Thai discovery


Thai cuisine may be best known for its aromatic savoury dishes, yet, there are a plethora of desserts that are equally unique and varied

In Thailand, some desserts are eaten throughout the day, in fact starting at breakfast. Kha-nom khrog, a coconut milk pudding, and khao-dtom mud, steamed banana-filled sticky rice wrapped in banana leaves, are typically eaten in the morning. Khao Neow Ma Muang or sticky rice with mango is one dessert everyone is most familiar with and is eaten all day through. Most of the desserts here are high on flavours and texture.

Interestingly, most desserts in Thailand make use of coconut in some form or the other, apart from fresh fruits like rambutan, durian, bananas, as well as flour, beans, eggs, palm sugar or molasses and rice. Flowers like jasmine, ylang-ylang and rose provide beautiful fragrances and are used directly in desserts or added to the syrups used to flavour them.

Chef Rungtiwa Sorlae, Thai Chef, JW Café, JW Marriott Mumbai Sahar agrees, claiming, “Thai desserts largely use coconuts – be it coconut milk, its cream or in grated form.” “We also make use of rice flour and Pandan leaves,” Sorlae adds.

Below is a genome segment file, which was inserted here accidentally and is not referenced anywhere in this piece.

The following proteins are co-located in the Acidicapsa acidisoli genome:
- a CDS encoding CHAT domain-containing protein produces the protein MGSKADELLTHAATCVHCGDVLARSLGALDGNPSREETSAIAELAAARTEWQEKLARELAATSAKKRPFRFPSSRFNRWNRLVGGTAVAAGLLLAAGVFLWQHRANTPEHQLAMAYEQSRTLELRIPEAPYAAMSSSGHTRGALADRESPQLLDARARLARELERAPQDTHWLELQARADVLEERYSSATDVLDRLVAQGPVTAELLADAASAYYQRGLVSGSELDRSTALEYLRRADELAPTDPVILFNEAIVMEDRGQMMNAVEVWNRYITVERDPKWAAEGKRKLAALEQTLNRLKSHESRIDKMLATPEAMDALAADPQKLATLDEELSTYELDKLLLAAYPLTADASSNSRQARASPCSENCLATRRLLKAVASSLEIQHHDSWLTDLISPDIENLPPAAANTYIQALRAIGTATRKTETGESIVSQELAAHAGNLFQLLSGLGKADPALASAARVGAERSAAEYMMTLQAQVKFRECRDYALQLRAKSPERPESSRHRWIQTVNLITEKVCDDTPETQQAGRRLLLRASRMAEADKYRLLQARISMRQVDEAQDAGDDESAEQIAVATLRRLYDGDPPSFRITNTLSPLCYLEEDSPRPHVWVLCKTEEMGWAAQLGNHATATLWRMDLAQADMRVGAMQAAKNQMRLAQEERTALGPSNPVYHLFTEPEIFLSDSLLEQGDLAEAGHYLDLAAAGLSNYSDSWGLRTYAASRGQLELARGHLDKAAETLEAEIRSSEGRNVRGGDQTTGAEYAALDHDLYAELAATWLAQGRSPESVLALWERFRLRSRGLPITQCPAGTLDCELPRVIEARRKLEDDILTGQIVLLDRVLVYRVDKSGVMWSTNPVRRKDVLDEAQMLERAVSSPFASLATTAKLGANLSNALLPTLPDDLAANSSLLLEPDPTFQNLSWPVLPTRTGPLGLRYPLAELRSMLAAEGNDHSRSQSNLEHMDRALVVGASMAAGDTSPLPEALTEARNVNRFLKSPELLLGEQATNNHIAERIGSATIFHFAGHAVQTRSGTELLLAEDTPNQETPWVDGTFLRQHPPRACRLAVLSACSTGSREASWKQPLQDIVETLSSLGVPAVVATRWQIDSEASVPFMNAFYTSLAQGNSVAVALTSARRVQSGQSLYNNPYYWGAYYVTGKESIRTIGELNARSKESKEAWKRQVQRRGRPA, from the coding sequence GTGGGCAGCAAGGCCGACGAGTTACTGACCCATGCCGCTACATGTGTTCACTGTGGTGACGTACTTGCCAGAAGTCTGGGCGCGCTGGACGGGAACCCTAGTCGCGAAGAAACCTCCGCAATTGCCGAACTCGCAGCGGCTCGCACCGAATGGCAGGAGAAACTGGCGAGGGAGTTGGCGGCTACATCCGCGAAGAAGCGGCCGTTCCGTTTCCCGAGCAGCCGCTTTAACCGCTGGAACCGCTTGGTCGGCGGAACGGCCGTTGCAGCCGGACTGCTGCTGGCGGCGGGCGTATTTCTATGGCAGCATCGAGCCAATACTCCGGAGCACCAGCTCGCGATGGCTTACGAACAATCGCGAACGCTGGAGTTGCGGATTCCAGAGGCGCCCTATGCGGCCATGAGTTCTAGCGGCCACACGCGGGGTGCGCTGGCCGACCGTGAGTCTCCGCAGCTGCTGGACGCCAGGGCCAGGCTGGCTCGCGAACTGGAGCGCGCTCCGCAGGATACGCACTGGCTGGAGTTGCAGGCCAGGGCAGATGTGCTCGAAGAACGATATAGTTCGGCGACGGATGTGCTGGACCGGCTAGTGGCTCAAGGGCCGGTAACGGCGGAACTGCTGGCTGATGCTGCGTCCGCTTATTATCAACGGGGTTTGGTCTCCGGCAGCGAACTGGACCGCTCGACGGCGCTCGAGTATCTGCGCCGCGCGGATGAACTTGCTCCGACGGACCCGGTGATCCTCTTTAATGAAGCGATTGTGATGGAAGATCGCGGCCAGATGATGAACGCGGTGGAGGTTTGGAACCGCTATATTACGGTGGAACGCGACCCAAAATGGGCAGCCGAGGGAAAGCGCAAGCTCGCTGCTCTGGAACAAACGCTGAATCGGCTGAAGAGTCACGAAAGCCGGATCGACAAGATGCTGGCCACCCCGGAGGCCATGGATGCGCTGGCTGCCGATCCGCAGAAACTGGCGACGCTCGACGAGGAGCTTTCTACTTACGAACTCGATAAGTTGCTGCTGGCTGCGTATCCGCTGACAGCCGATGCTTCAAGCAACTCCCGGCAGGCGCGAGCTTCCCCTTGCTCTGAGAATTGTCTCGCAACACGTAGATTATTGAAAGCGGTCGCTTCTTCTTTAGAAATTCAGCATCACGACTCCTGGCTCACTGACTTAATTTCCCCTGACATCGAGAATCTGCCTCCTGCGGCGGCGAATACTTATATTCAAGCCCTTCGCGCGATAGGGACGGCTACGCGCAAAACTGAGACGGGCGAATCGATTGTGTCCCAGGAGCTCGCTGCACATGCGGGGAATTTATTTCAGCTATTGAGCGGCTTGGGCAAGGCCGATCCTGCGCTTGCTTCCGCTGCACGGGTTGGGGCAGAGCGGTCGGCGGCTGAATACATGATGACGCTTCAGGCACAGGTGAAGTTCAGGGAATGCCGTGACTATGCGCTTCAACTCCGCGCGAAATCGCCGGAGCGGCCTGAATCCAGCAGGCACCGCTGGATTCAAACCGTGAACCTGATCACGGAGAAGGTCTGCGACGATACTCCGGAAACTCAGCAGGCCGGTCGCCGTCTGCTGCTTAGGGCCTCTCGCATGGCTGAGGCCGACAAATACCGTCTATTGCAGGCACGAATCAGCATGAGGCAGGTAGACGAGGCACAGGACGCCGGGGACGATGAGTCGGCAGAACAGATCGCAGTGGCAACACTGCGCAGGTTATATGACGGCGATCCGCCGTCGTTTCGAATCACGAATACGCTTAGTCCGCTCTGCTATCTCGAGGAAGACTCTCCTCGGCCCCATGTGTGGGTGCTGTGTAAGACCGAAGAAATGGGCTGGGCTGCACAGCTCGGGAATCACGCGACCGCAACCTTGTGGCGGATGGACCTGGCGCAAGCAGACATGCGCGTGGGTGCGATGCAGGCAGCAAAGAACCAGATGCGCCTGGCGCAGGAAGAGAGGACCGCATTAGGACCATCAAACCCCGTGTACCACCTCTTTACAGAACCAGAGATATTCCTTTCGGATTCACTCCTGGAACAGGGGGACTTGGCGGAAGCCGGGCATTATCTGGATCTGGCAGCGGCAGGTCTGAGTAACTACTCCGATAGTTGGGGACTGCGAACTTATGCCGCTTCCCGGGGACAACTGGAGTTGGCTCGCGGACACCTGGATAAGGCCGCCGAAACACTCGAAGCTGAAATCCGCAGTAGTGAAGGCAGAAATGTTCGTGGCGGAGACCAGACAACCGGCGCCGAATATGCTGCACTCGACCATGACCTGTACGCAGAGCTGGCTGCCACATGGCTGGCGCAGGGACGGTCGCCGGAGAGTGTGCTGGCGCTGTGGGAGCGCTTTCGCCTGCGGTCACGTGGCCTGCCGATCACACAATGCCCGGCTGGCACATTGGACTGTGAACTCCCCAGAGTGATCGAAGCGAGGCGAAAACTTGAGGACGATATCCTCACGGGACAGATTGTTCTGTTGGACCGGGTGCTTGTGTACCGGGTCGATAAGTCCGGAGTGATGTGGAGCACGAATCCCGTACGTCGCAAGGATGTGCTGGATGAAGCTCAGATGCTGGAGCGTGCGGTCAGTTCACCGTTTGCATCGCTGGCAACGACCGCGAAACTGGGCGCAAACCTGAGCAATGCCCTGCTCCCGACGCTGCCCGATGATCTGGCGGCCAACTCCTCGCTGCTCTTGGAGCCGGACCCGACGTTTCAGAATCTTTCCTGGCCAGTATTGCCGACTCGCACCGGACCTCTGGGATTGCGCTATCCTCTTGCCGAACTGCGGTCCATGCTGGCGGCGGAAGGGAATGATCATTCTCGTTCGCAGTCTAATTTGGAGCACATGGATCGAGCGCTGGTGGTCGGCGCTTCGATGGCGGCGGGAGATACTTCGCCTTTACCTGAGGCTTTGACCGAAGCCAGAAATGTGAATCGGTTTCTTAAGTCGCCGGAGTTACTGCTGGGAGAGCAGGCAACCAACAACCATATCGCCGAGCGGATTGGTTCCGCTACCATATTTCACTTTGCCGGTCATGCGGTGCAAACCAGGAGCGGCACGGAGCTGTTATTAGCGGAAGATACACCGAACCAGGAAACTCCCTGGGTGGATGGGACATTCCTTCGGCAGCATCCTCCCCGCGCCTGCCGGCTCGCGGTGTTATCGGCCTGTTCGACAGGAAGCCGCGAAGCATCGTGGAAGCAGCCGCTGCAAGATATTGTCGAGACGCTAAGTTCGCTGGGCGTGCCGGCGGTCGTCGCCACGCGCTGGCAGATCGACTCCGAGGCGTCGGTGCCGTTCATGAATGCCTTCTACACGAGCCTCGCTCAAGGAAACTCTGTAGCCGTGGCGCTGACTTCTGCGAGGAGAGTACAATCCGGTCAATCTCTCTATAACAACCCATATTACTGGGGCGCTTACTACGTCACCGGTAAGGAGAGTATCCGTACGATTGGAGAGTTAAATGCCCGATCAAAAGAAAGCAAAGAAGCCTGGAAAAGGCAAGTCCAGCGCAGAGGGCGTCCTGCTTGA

Teeb Tim Krrob or boiled water chestnut cooked in tapioca and Sago nam krati sai karum or boiled tapioca seed flour with jackfruit, are desserts which make use of coconut milk. Sticky rice in bamboo, another popular sweet delicacy incorporates coconut in the cream form. This melt-in-the-mouth dessert combines, sticky rice, red beans along with coconut cream.

Coconut ice cream, uses coconut as the base along with milk and cream and is topped with nuts, syrups and
sauces galore.

Eggs as an ingredient for desserts like Foy thong, is something the Portuguese taught the Thai natives in the 17th century. Look choop or the miniature mung bean paste fruit-shaped colourful sweets, too have been adapted from
the marzipans.

Simple methods of cooking such as steaming and baking are generally used to make the light but delicious desserts. Traditionally, they were boiled or baked till the Chinese introduced steaming to the locals in Thailand. Several Thai desserts are served wrapped in banana leaf or Bai tong, pandan leaf or Bai teoy, Nipa Palm or Bai jaak, as these impart a special aroma and flavour to the desserts.

Chef Rungtiwa adds, “Khanom jark (cream of coconut, rice flour, sugar and salt grilled in a palm leaf), Tong yord (sweet made from egg yolk), Woon ma plow (hardened coconut jelly), Bua loy nam king (sweet made by stuffing rice dumplings with black sesame seed paste, served in sweet ginger soup), are some unique desserts easily available in Thailand.”

Make sure you are hungry enough after a local meal to relish some of the creamy, but light desserts too.

Words: Mini Ribeiro

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